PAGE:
I'm interested to see how the eMBee ONE compares performance-wise with the classic 8-bit computers from the 80s. I did a quick bit of Googling to find out the best way to benchmark old 8-bit computers, and found two interesting methods:
The 'N-queen' chess problem - website
10 CLEAR 20 R=8: X=0: S=0 30 DIM A(R) 40 IF X=R THEN GOTO 180 50 X=X+1 60 A(X)=R 70 S=S+1 80 Y=X 90 Y=Y-1 100 IF Y=0 THEN GOTO 40 110 T=A(X)-A(Y) 120 IF T=0 THEN GOTO 140 130 IF X-Y<>ABS(T) THEN GOTO 90 140 A(X)=A(X)-1 150 IF A(X)<>0 THEN GOTO 70 160 X=X-1 170 IF X<>0 THEN GOTO 140 180 PRINT S
This doesn't seem to use up too much memory as it was originally used to compare programmable calculators. Even my old CASIO FX-730P (an inspiration for this project) is listed with a completion time of 7 mins 0 secs. However it uses the 'ABS' command which isn't supported in ArduinoBASIC. So first things first, I had to implement ABS in eMBee BASIC. This is my first attempt at adding to the list of commands.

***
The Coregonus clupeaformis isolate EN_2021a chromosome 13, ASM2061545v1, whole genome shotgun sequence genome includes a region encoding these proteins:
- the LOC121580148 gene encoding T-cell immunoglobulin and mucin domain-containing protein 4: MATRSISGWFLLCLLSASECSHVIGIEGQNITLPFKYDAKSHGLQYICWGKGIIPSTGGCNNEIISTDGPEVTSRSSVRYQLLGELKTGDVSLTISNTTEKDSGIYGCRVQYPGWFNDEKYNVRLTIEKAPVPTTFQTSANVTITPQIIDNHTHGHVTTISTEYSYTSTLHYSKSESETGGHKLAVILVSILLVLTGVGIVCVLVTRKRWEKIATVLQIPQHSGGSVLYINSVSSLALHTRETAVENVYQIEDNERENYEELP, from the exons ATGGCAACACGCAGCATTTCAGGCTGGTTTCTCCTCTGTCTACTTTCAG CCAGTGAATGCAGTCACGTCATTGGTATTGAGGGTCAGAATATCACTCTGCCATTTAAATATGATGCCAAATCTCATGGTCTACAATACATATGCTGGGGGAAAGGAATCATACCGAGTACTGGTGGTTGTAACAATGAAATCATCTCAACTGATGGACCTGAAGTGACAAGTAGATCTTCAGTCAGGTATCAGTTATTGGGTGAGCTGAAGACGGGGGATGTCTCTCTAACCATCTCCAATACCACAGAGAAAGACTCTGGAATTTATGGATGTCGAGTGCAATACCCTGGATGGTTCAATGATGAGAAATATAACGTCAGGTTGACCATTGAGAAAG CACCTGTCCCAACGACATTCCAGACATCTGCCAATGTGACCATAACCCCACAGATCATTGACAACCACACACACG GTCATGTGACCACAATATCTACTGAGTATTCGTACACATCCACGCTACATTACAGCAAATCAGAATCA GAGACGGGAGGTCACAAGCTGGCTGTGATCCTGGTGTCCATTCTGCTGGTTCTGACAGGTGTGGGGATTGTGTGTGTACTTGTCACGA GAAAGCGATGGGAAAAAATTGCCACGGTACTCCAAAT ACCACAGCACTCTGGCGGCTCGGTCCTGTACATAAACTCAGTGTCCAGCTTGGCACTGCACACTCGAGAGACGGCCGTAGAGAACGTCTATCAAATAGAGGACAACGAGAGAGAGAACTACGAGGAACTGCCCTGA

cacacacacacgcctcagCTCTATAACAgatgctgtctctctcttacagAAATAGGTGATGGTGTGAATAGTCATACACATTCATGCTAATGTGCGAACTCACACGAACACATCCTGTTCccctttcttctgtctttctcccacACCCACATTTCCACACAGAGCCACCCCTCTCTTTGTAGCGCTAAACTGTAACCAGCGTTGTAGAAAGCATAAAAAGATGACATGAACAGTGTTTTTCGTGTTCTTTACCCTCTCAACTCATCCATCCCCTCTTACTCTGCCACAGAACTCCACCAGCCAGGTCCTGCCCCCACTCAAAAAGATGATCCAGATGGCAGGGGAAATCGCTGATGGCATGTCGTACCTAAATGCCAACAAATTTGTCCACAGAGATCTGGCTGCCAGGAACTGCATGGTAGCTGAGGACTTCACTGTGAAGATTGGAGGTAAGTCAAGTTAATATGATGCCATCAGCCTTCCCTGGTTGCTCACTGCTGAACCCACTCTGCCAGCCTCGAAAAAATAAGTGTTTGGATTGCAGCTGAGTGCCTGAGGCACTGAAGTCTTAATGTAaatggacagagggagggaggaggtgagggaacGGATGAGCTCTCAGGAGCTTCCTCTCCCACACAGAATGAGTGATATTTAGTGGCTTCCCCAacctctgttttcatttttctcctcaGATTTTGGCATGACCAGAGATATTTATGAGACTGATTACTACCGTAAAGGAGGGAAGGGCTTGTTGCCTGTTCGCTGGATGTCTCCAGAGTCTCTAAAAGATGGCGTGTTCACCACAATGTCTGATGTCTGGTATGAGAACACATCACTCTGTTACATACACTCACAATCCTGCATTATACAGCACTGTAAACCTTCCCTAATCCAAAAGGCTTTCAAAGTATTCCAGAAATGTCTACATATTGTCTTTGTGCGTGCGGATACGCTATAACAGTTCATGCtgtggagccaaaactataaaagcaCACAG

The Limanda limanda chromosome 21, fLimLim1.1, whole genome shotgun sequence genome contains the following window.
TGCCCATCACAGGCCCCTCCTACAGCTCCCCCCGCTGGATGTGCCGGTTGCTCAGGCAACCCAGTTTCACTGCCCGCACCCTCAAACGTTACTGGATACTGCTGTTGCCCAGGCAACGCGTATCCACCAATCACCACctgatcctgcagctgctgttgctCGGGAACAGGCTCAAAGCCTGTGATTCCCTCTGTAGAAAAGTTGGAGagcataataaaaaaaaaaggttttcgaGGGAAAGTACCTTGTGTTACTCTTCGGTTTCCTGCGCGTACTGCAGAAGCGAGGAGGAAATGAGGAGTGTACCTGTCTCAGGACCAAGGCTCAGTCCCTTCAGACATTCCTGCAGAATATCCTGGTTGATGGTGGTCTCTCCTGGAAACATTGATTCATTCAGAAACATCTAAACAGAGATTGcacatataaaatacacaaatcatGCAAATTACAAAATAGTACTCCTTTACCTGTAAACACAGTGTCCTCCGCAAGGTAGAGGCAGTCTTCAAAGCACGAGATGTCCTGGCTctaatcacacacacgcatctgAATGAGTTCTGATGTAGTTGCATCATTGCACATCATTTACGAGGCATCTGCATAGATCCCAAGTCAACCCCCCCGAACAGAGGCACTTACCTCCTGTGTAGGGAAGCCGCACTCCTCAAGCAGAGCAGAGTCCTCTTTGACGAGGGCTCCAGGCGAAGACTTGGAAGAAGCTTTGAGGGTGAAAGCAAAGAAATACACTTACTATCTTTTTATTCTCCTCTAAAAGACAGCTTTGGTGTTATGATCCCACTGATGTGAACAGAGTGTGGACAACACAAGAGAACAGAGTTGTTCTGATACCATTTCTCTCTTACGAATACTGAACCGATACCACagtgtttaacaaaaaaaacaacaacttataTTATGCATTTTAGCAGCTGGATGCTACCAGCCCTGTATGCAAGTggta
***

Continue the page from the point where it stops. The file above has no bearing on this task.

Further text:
Once that was done, I just typed in the code above, and typed RUN with a stopwatch ready. Would it beat 7 minutes for the FX-730P calculator?
Er....yes. Result: 7 seconds! To be fair, the processor runs at 16MHz though, and this is a very efficient BASIC interpreter. But I wish I could tell my 13-year-old self that I've built a pocket computer that's 60 times faster than his!
Prime Sieve benchmark - website
10 W=500: DIM F(W): P=1: A=3 20 F(P)=A: P=P+1: IF P>W THEN STOP 30 A=A+2: X=1 40 S=A/F(X):IF S=INT(S) THEN GOTO 30 50 X=X+1:IF X<P AND F(X)*F(X)<=A THEN GOTO 40 60 GOTO 20
Simpler code that in theory would run on ArduinoBASIC, but results in a '10-Out of memory' error due to trying to create an array of 500 numbers in the first line! Time to beat here would have been 6 mins 28 seconds for the ZX Spectrum.